Independent Expert on the situation of human rights in Somalia Ghanim Alnajjar, who visited the Horn of Africa country last week, said his meetings UN staff, representatives of the international community, Somali civil society, clan and tribal leaders, and senior officials of the Transitional Federal Institutions (TFI) underscored the continued deterioration in the human rights situation.

Civilians faced severe violations by all parties to the conflict including of the right to life, disappearance, torture, recruitment as child combatants and sexual and gender-based violence, as well as continued obstacles to the right to food, health and education.

Mr. Alnajjar discussed the humanitarian needs of the civilian population, including the more than 700,000 internally displaced persons (IDPs), and threats and attacks on aid workers, underlining once again the importance of preserving “humanitarian space.”

Journalists and human rights defenders continue to live in an increasing climate of fear and intimidation, he noted. Since January, seven journalists have been killed and dozens more threatened into silence for their work. Several have fled Mogadishu, the capital, he said.

Citing the lack of separation of powers in the TFI, he condemned the arrest of the President of the Supreme Court, Yusuf Ali Harun, and another judge as well as the dismissals of Attorney-General Abdullahi Dahir and his deputy, saying these steps disregarded rules and procedures and clearly violated the independence of the judiciary.

Mr. Alnajjar also voiced concern at the potential negative effects of a conflict between neighbouring countries and highlighted new calls for the Security Council to establish a UN peacekeeping operation to further stabilize the country and allow for a phased withdrawal of Ethiopian forces.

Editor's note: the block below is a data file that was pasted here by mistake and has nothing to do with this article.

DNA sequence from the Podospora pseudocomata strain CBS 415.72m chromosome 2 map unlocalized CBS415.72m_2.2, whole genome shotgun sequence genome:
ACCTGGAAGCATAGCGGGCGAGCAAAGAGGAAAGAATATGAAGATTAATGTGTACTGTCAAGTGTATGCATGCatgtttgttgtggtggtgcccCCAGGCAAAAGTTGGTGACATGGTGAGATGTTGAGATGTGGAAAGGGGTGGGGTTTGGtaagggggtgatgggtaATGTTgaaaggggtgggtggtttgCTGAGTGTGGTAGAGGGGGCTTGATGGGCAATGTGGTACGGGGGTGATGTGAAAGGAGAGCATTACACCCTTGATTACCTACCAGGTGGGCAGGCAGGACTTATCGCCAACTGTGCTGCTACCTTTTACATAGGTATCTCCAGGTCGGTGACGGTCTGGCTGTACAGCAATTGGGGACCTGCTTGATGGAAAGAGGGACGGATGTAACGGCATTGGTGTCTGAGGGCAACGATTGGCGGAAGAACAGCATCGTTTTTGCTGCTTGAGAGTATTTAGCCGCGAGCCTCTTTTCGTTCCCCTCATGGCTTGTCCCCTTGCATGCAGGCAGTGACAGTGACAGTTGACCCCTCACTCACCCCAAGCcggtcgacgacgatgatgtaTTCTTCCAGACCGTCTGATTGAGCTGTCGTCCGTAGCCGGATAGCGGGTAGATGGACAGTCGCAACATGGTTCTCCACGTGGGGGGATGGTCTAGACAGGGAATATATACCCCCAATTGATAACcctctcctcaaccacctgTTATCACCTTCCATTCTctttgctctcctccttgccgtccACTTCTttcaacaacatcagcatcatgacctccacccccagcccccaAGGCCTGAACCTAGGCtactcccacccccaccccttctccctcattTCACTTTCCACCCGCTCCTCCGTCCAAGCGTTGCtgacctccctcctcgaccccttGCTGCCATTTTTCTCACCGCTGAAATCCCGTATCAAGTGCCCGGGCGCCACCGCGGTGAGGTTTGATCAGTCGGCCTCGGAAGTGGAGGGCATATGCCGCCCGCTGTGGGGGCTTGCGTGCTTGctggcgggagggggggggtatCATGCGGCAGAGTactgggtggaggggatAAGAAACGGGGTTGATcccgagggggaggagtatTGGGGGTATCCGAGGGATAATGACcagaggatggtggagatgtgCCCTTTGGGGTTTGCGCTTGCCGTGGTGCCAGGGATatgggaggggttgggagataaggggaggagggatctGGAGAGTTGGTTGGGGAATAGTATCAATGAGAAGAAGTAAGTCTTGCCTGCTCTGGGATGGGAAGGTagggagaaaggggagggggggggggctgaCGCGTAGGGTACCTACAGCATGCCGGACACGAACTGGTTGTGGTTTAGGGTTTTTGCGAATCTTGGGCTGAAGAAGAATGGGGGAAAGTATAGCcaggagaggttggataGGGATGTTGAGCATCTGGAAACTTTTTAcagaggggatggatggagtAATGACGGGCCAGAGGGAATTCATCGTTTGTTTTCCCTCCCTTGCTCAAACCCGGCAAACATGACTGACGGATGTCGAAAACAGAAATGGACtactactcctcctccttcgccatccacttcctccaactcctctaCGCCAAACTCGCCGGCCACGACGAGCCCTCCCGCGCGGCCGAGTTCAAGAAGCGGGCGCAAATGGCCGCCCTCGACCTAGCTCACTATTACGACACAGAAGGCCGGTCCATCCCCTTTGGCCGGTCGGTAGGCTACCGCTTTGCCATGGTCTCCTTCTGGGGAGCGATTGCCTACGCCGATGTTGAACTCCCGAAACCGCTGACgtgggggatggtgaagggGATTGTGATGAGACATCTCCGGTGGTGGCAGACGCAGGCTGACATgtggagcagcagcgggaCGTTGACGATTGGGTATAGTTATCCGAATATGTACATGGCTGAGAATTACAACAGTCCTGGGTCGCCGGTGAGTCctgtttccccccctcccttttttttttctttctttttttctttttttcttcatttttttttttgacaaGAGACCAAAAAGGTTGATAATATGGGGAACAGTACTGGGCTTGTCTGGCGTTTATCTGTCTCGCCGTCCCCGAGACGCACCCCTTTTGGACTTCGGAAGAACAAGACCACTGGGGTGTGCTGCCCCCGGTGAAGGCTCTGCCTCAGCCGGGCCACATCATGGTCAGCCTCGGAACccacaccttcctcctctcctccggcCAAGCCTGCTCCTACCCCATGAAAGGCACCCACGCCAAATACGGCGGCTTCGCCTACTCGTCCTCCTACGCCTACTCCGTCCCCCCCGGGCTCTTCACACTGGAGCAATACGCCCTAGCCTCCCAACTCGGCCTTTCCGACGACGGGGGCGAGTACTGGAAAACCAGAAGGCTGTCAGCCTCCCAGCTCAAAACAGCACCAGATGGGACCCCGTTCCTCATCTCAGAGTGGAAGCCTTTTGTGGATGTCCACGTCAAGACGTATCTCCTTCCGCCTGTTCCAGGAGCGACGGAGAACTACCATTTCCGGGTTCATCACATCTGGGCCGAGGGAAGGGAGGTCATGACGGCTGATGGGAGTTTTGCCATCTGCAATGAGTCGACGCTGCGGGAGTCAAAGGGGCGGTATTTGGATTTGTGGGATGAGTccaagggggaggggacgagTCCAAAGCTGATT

He was briefed about the intense violence and allegations of serious violations of human rights in Mogadishu over the past nine months since the TFI, backed by Ethiopian troops, expelled Islamist groups from the capital.

The UN High Commissioner for Refugees UNHCR reported today that it had begun distributing much-needed relief supplies 24,000 people in Afgooye, 30 kilometres west of Mogadishu, many of whom had fled intensified violence over the last two weeks. Plastic sheeting, blankets and jerry cans are being distributed over a three-day period.

Nearly 65,000 people have fled the volatile capital since the beginning of June, 11,000 of them in September. Although the TFI said in May insurgents had been ousted after three months of fighting which uprooted almost 400,000 civilians, ongoing violence sparked a second wave in June. Only 125,000 people have returned to Mogadishu.

More than 40,000 residents of Mogadishu have been displaced in Afgooye since February, and the 22 IDP settlements are feeling the pressure of the new arrivals.

“Our staff report that families are still fleeing Mogadishu every day due to an increase in violence,” UNHCR spokesperson Jennifer Pagonis told a news briefing in Geneva today, reporting a new exodus after the TFI ordered residents of three northern districts to vacate their homes, claiming that they were backing insurgents after several soldiers and their commander were killed in a fight with insurgents there.

Mogadishu is now divided into two parts, she said. The northern part is becoming deserted as residents flee clashes between the Ethiopian-backed TFI forces and insurgents, whereas the southern part is calm.

The streets of northern Mogadishu are so empty during the day that only a handful of people can be seen, a UNHCR staff member reported. The Bakara market, once one of the biggest in East Africa, is barely functioning as it is regularly closed to vehicles because of insecurity such as fighting, assassinations and killings linked to robbery.

“People are scared to walk close to the market with only the most desperate still going, risking their lives to sell a few vegetables as they have no other way of keeping their children from starving,” the staffer said.

Somalia has been riven by factional fighting and has had no functioning central government since Muhammad Siad Barre’s regime was toppled in 1991.